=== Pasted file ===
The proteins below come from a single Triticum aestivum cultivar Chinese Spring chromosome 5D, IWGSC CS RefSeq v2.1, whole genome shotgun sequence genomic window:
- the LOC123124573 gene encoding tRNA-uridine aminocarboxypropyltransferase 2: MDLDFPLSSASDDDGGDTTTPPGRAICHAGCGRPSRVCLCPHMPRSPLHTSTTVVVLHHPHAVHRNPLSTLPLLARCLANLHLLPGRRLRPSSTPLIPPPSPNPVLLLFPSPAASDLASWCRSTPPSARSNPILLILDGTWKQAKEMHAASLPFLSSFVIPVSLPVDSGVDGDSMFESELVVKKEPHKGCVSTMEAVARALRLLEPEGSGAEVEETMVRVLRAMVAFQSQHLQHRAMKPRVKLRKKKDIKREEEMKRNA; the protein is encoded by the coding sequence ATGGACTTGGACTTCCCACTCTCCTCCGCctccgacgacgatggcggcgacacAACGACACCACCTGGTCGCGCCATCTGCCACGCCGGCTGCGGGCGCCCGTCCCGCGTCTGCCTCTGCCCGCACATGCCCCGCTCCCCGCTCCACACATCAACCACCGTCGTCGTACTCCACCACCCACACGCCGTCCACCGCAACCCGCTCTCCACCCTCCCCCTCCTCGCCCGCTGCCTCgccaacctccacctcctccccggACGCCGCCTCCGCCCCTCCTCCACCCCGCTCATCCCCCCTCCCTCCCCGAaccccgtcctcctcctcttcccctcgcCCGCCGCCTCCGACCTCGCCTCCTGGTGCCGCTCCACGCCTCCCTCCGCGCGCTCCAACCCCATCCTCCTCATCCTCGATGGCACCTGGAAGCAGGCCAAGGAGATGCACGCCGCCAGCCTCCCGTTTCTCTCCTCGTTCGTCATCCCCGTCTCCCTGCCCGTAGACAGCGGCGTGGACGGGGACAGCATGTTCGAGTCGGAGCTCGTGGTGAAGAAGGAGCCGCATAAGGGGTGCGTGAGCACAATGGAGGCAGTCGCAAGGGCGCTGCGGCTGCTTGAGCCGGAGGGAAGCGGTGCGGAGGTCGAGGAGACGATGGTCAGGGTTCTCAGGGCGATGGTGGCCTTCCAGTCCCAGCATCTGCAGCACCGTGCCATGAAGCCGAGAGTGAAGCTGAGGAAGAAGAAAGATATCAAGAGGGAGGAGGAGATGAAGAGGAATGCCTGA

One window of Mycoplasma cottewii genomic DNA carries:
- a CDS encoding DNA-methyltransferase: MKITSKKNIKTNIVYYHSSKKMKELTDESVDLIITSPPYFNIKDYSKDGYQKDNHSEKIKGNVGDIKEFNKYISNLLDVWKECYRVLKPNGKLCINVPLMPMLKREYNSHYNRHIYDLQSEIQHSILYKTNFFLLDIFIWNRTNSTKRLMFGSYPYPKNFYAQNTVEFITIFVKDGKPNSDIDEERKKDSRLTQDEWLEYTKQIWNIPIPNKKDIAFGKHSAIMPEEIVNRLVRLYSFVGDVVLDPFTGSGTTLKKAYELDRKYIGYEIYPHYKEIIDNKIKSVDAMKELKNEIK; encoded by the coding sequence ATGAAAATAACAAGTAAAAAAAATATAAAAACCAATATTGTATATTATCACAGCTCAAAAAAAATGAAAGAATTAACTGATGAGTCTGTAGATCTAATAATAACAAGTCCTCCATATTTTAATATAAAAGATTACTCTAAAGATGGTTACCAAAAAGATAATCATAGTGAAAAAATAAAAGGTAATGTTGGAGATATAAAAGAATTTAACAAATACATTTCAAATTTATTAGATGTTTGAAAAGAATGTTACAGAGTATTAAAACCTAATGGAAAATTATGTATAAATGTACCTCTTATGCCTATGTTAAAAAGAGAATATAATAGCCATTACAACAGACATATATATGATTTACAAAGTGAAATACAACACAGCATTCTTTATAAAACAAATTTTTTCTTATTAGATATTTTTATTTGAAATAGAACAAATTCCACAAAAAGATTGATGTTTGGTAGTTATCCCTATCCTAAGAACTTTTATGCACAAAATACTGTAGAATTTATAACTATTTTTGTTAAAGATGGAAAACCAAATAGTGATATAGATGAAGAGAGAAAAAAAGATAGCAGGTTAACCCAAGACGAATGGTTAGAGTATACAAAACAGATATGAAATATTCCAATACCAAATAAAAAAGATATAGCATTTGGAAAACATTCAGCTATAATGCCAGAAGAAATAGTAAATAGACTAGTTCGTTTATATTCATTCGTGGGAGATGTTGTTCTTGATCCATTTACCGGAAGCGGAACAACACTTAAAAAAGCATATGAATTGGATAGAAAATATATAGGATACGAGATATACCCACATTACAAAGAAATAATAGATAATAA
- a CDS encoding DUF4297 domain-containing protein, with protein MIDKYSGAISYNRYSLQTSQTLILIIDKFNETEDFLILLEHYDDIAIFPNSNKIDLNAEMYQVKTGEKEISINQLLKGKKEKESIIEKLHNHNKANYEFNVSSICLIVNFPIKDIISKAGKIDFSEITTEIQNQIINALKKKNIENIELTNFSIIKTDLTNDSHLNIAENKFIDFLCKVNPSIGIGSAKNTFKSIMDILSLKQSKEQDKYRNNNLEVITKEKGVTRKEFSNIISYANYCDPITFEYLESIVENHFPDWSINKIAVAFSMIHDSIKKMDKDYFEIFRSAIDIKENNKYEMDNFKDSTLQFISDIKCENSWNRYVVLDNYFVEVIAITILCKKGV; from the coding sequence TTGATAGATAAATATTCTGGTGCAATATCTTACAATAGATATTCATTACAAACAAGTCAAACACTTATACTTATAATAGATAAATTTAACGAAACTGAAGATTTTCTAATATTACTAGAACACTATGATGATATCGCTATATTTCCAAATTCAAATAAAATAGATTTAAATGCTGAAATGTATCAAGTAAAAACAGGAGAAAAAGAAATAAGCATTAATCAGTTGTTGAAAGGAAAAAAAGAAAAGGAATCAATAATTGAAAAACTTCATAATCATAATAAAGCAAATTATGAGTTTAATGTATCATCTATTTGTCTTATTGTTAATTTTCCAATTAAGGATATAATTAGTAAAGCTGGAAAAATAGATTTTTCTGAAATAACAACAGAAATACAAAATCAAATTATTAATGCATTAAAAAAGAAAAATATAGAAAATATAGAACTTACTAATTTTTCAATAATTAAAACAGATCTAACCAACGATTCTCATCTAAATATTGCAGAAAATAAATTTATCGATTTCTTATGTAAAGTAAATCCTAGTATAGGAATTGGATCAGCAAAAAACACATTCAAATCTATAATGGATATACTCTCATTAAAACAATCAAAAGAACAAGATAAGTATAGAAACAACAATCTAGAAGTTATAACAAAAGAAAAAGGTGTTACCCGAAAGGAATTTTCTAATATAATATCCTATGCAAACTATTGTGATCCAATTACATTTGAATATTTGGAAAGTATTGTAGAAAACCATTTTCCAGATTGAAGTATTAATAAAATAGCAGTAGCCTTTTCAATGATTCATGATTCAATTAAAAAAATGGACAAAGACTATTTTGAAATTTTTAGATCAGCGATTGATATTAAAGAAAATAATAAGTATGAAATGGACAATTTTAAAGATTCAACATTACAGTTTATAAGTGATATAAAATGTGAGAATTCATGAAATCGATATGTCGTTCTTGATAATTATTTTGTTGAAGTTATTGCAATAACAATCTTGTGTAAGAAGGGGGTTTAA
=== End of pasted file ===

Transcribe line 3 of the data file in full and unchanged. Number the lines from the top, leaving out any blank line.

One window of Mycoplasma cottewii genomic DNA carries: